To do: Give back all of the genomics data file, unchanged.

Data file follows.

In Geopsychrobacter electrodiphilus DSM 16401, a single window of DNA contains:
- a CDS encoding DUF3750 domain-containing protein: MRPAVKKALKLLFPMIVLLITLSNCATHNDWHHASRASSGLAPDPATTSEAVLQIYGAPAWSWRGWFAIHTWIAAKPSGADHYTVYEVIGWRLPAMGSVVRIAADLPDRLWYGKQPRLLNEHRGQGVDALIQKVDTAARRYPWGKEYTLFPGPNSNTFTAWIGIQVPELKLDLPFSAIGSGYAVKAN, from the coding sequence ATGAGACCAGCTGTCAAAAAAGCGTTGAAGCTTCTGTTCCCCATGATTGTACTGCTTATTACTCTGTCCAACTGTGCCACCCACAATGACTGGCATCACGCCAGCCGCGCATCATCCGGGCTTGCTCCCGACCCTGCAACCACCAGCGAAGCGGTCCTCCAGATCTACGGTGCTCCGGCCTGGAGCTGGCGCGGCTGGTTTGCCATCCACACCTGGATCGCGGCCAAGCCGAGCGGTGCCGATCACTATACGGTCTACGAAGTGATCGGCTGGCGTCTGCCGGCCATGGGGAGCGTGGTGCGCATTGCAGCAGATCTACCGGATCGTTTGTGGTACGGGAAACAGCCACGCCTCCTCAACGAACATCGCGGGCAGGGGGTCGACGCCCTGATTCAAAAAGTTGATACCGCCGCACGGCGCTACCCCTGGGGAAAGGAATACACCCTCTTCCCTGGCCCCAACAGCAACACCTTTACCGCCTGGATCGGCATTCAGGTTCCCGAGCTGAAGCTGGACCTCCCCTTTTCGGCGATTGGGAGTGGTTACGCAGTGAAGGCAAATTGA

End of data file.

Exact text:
In Geopsychrobacter electrodiphilus DSM 16401, a single window of DNA contains:
- a CDS encoding DUF3750 domain-containing protein: MRPAVKKALKLLFPMIVLLITLSNCATHNDWHHASRASSGLAPDPATTSEAVLQIYGAPAWSWRGWFAIHTWIAAKPSGADHYTVYEVIGWRLPAMGSVVRIAADLPDRLWYGKQPRLLNEHRGQGVDALIQKVDTAARRYPWGKEYTLFPGPNSNTFTAWIGIQVPELKLDLPFSAIGSGYAVKAN, from the coding sequence ATGAGACCAGCTGTCAAAAAAGCGTTGAAGCTTCTGTTCCCCATGATTGTACTGCTTATTACTCTGTCCAACTGTGCCACCCACAATGACTGGCATCACGCCAGCCGCGCATCATCCGGGCTTGCTCCCGACCCTGCAACCACCAGCGAAGCGGTCCTCCAGATCTACGGTGCTCCGGCCTGGAGCTGGCGCGGCTGGTTTGCCATCCACACCTGGATCGCGGCCAAGCCGAGCGGTGCCGATCACTATACGGTCTACGAAGTGATCGGCTGGCGTCTGCCGGCCATGGGGAGCGTGGTGCGCATTGCAGCAGATCTACCGGATCGTTTGTGGTACGGGAAACAGCCACGCCTCCTCAACGAACATCGCGGGCAGGGGGTCGACGCCCTGATTCAAAAAGTTGATACCGCCGCACGGCGCTACCCCTGGGGAAAGGAATACACCCTCTTCCCTGGCCCCAACAGCAACACCTTTACCGCCTGGATCGGCATTCAGGTTCCCGAGCTGAAGCTGGACCTCCCCTTTTCGGCGATTGGGAGTGGTTACGCAGTGAAGGCAAATTGA